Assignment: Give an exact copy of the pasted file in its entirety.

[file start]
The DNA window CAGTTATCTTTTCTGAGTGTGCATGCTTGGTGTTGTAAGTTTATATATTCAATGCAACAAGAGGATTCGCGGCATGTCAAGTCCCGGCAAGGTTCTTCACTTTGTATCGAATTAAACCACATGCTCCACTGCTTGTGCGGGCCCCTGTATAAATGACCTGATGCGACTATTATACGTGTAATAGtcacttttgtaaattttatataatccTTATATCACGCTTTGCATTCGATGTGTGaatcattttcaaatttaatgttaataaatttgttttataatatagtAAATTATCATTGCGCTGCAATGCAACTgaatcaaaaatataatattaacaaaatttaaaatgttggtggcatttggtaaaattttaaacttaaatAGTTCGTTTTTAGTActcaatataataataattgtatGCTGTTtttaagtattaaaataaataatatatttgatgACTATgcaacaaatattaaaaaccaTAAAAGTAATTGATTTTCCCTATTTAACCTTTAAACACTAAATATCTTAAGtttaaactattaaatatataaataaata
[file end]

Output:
The DNA window CAGTTATCTTTTCTGAGTGTGCATGCTTGGTGTTGTAAGTTTATATATTCAATGCAACAAGAGGATTCGCGGCATGTCAAGTCCCGGCAAGGTTCTTCACTTTGTATCGAATTAAACCACATGCTCCACTGCTTGTGCGGGCCCCTGTATAAATGACCTGATGCGACTATTATACGTGTAATAGtcacttttgtaaattttatataatccTTATATCACGCTTTGCATTCGATGTGTGaatcattttcaaatttaatgttaataaatttgttttataatatagtAAATTATCATTGCGCTGCAATGCAACTgaatcaaaaatataatattaacaaaatttaaaatgttggtggcatttggtaaaattttaaacttaaatAGTTCGTTTTTAGTActcaatataataataattgtatGCTGTTtttaagtattaaaataaataatatatttgatgACTATgcaacaaatattaaaaaccaTAAAAGTAATTGATTTTCCCTATTTAACCTTTAAACACTAAATATCTTAAGtttaaactattaaatatataaataaata